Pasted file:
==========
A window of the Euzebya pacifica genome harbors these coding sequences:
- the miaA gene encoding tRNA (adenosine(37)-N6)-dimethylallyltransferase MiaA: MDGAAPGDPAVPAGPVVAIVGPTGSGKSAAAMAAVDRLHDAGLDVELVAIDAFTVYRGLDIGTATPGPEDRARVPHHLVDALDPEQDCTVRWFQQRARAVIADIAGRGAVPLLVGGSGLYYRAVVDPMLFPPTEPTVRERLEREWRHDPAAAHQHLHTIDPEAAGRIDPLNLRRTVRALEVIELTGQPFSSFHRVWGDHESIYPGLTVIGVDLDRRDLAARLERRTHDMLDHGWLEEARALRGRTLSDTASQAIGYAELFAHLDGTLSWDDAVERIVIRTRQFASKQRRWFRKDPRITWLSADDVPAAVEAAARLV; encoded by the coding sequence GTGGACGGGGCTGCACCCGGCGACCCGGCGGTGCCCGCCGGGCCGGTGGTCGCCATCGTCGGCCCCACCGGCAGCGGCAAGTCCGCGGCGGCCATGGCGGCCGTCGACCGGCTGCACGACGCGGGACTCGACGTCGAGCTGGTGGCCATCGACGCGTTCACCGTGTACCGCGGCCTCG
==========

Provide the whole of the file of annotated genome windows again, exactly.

A window of the Euzebya pacifica genome harbors these coding sequences:
- the miaA gene encoding tRNA (adenosine(37)-N6)-dimethylallyltransferase MiaA: MDGAAPGDPAVPAGPVVAIVGPTGSGKSAAAMAAVDRLHDAGLDVELVAIDAFTVYRGLDIGTATPGPEDRARVPHHLVDALDPEQDCTVRWFQQRARAVIADIAGRGAVPLLVGGSGLYYRAVVDPMLFPPTEPTVRERLEREWRHDPAAAHQHLHTIDPEAAGRIDPLNLRRTVRALEVIELTGQPFSSFHRVWGDHESIYPGLTVIGVDLDRRDLAARLERRTHDMLDHGWLEEARALRGRTLSDTASQAIGYAELFAHLDGTLSWDDAVERIVIRTRQFASKQRRWFRKDPRITWLSADDVPAAVEAAARLV; encoded by the coding sequence GTGGACGGGGCTGCACCCGGCGACCCGGCGGTGCCCGCCGGGCCGGTGGTCGCCATCGTCGGCCCCACCGGCAGCGGCAAGTCCGCGGCGGCCATGGCGGCCGTCGACCGGCTGCACGACGCGGGACTCGACGTCGAGCTGGTGGCCATCGACGCGTTCACCGTGTACCGCGGCCTCG